Couples can also visit the island’s woodwork shop and joinery where most of the resort’s furniture is made by local artisans. Guests can learn about the island’s ‘farm of light’ where the extensive solar installation in 2013 made Turtle Island one of the first ever clean energy eco-tourism resorts in the world.

And once out onto the trails, guests will be able to spy tropical birds flitting in the canopy of trees and mud crabs scurrying into their burrows. Once denuded of its lush rainforest and vegetation, Turtle Island’s family and staff have planted more than half a million trees on the island. Couples are invited to plant a native tree together during their stay. The trees encourage biodiversity, re-establish indigenous forests, prevent soil erosion, create windbreaks and add to the natural beauty of this private island paradise.


You can visit the Seychelles at any time of the year, although January and February can often bring rain. The best time to visit the Seychelles is between April and May or October and November – as these are the calmer times between the two trade winds which hit the islands each year.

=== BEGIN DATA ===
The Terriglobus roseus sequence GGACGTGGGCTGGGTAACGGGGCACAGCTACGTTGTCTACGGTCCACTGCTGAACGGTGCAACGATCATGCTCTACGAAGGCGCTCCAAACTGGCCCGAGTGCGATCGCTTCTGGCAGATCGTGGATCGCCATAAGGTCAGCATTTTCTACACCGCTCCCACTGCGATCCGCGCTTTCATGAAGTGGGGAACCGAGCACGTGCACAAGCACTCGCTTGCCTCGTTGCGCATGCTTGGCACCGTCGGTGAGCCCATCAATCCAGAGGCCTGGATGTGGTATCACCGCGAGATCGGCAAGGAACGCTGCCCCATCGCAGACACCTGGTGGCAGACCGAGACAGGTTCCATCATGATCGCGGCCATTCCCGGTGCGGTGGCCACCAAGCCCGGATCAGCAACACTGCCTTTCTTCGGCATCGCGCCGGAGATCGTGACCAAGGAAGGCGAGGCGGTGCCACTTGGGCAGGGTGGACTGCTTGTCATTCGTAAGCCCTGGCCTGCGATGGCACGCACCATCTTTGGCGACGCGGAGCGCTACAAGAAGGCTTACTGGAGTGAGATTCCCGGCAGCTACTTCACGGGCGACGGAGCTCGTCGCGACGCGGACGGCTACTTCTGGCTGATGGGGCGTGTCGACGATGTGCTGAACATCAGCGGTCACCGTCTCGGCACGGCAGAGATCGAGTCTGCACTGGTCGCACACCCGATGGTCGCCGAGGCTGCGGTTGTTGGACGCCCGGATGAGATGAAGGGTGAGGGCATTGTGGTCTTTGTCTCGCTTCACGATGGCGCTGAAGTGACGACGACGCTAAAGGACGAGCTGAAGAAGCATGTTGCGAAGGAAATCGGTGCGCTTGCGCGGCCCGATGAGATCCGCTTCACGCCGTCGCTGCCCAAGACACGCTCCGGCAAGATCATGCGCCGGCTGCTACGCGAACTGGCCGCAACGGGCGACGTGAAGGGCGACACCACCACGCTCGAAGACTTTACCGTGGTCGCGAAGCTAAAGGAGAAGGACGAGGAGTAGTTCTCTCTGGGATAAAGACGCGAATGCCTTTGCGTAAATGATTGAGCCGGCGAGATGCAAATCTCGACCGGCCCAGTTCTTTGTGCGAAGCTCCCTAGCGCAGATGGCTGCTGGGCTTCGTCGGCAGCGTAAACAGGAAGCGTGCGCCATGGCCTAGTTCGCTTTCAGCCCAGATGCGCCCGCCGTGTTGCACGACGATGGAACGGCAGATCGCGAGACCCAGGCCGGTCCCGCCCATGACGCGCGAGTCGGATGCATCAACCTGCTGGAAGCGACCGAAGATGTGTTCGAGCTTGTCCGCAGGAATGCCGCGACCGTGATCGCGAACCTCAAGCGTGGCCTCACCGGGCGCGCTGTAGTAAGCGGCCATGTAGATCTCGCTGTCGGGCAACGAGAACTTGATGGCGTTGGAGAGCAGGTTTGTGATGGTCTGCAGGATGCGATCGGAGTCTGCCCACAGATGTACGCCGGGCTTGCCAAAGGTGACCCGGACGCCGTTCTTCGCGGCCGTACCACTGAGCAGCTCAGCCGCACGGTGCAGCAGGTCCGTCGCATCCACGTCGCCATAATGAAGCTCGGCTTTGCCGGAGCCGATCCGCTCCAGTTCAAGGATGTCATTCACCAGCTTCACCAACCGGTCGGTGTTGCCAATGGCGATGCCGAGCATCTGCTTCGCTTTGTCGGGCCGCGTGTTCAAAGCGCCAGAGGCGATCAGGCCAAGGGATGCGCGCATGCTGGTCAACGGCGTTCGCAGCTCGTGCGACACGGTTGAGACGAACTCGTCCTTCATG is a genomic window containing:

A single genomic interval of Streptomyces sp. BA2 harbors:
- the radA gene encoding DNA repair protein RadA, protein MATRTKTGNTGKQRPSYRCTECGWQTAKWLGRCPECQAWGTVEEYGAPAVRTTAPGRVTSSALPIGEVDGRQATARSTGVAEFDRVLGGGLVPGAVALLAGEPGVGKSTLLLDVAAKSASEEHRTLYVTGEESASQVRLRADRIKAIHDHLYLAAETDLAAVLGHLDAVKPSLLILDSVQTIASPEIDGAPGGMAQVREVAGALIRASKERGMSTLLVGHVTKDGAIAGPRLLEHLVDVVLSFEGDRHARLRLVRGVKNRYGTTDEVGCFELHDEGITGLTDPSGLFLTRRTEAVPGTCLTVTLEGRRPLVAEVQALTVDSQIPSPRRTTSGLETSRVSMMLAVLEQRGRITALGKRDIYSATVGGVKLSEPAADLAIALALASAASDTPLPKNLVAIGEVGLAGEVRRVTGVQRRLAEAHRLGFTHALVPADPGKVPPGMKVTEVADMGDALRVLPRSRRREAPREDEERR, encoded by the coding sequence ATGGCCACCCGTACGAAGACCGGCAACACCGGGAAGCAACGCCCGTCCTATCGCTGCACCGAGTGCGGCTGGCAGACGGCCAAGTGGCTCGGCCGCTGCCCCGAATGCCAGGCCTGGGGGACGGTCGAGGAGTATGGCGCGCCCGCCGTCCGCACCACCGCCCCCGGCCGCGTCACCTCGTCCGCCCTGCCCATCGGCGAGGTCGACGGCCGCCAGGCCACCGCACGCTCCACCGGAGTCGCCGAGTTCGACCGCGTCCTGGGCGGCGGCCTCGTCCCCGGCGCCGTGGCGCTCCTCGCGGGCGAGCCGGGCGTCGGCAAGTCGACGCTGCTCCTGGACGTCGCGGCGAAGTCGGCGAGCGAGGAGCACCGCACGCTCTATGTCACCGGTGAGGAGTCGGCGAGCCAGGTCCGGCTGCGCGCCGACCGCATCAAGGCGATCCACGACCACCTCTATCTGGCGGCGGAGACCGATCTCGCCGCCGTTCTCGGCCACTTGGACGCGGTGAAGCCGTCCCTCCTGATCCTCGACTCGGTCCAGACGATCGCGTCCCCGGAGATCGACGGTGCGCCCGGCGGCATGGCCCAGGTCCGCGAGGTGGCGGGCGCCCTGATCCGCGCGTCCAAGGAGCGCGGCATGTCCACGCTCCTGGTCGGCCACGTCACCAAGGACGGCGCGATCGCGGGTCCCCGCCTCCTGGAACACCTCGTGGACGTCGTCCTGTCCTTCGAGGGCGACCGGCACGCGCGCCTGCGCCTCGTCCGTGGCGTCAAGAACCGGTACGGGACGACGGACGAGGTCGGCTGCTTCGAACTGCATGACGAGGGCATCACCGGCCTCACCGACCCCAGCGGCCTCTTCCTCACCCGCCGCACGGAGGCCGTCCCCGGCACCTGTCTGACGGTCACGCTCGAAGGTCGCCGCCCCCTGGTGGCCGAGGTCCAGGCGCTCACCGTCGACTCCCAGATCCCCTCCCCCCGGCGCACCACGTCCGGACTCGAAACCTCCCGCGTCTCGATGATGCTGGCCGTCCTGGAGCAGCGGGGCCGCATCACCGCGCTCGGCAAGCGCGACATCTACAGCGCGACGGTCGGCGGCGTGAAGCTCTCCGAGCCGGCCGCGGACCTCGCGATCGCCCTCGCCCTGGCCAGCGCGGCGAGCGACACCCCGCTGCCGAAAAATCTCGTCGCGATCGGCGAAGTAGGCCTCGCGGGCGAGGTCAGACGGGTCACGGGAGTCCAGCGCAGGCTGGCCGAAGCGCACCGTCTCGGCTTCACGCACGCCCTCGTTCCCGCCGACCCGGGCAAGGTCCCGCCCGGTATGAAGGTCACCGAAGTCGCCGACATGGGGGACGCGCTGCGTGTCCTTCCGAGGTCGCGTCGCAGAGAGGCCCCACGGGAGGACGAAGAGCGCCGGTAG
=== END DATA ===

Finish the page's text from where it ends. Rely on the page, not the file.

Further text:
In Fiji winter (the dry season) runs from May to November where temperatures range from 19°C – 29°C. Winter (the wet season) runs from December to April and sees temperatures sitting at a comfortable 22°C – 33°C.


With its appeal of total isolation, barefoot luxury and sustainable tourism credentials, Turtle Island Resort makes for a real vacation escape. Shared with only 14 other couples, Turtle Island Resort is your own slice of paradise. With 500-acres of lush forests to explore and 12 private beaches, at Turtle Island Resort you really can escape the crowds.

Get in touch today to start planning your next getaway to Turtle Island.